August: Roy Blunt's Senate campaign puts out a release challenging Robin Carnahan to six debates, including ones on Fox News Sunday and Meet the Press.
Tony Wyche, a Democratic consultant who negotiated the debate schedule on behalf of Carnahan, said he tried to nail down more than three in-state debates in addition to forums offered by Fox News Channel and NBC’s “Meet the Press.”
“Blunt said they would not take part in either of those debates and stated that under no circumstance would they do debates on network affiliates. Their claim was that they felt singling out one network affiliate would upset other network affiliates, which is odd, since they originally proposed ‘Meet the Press’ on NBC and ‘Fox News Sunday,’ which are exclusive to specific networks,” Wyche said.
Blunt and Carnahan settled on an untelevised debate sponsored by the Missouri Press Association in Lake Ozark and a debate on Kansas City Public Television. Negotiations over a third debate on public television in St. Louis – the largest television market in the state — fell apart over who would serve as moderator.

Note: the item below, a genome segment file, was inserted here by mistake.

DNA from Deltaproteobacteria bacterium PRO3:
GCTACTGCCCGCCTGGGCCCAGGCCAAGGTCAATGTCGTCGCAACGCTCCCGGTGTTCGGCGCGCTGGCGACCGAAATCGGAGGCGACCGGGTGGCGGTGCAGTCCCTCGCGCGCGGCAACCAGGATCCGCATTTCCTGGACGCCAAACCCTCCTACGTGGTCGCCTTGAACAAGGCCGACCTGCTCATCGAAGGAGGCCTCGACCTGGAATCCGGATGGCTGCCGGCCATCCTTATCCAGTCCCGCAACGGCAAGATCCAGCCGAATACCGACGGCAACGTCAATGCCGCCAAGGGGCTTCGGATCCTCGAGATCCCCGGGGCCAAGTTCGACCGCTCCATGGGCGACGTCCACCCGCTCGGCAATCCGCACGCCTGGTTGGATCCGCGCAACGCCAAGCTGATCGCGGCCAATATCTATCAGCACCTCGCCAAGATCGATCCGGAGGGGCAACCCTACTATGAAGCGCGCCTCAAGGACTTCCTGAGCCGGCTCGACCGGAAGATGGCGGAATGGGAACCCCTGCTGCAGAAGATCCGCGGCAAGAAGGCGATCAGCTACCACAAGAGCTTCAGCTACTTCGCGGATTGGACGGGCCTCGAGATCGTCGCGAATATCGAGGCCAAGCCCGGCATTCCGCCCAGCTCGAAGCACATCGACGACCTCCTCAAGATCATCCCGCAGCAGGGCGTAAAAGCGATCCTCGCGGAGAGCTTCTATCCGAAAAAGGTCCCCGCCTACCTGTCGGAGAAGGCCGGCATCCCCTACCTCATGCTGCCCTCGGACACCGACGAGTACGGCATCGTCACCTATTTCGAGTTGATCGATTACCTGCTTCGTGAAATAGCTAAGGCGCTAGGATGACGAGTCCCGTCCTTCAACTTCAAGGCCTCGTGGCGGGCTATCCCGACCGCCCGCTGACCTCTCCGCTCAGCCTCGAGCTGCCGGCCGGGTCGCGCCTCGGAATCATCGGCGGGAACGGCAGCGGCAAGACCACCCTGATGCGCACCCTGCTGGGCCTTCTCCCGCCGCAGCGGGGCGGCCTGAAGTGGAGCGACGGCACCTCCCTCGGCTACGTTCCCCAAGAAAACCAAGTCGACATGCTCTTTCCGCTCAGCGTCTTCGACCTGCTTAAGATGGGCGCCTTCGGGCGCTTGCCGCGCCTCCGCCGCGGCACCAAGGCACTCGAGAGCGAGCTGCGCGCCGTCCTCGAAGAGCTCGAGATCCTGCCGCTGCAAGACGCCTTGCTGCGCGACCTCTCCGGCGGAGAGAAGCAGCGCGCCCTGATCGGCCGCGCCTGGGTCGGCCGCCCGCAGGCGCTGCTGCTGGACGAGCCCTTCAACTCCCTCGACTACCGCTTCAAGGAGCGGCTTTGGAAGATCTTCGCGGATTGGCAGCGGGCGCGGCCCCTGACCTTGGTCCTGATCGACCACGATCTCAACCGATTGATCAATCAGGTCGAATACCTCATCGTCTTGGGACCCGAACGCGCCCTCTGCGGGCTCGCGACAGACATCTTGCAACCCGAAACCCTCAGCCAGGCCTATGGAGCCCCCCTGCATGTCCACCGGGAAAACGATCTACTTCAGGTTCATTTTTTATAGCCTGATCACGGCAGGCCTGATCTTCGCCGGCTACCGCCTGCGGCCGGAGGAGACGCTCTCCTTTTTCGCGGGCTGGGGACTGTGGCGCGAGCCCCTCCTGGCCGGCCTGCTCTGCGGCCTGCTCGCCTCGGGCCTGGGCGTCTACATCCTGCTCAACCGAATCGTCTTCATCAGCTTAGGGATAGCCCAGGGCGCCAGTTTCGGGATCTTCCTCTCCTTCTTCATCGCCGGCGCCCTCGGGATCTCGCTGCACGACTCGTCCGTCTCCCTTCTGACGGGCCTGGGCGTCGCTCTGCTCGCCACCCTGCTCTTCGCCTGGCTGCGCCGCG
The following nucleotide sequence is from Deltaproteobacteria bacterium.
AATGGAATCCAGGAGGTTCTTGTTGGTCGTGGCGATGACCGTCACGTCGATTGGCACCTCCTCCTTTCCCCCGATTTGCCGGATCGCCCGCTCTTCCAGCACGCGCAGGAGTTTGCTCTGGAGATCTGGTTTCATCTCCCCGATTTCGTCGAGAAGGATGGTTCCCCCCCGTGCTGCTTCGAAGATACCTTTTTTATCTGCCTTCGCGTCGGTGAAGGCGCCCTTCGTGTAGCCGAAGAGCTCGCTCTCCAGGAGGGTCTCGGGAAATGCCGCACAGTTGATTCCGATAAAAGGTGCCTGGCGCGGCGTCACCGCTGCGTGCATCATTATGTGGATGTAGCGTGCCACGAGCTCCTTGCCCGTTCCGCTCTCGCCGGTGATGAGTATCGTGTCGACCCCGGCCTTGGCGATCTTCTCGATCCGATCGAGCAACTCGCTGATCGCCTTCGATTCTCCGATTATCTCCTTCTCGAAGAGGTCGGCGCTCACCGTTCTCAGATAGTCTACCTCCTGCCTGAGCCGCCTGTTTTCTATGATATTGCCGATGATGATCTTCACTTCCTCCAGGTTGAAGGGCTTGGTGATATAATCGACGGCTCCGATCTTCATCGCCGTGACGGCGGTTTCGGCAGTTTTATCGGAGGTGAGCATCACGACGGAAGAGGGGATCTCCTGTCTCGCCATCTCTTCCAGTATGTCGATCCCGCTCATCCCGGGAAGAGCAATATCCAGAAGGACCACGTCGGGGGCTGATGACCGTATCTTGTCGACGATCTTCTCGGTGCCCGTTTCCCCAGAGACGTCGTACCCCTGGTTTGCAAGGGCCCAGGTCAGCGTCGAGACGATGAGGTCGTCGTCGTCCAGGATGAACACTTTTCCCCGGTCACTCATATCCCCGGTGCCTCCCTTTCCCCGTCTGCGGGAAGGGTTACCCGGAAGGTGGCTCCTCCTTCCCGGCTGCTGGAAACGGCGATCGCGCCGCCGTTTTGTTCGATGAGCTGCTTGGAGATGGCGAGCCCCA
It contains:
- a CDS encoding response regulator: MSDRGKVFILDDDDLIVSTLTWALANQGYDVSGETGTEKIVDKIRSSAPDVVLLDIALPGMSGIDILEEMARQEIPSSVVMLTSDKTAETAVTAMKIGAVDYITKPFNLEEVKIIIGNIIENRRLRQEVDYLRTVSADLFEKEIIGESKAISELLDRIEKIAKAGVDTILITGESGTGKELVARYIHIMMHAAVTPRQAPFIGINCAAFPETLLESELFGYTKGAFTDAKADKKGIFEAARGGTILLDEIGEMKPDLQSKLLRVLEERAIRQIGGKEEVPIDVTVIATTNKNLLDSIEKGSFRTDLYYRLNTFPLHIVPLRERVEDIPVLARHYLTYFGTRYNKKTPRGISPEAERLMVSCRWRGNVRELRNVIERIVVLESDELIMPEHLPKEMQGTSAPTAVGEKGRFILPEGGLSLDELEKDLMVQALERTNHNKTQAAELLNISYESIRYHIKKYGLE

Wyche definitely wins the story with this:
“After all their chest-thumping, bloviation, the use of a countdown clock on their website, press releases, and Blunt himself going on the air saying he’d debate ‘anytime, anywhere,’ and now this?,” he said. “I mean, they would not go on ‘Fox News Sunday.’ Chris Wallace is suing us, and we are still willing to go on his show to debate Blunt, but Blunt won’t. Telling.”
If you're the frontrunner, which Blunt still is, you know you don't have much to gain from debates. The question is how much you think you have to lose, and if it's worth drawing attention to that by trying to avoid public debate. Sounds like Blunt knows he has a lot to lose if Missouri's voters see him go head to head with Carnahan.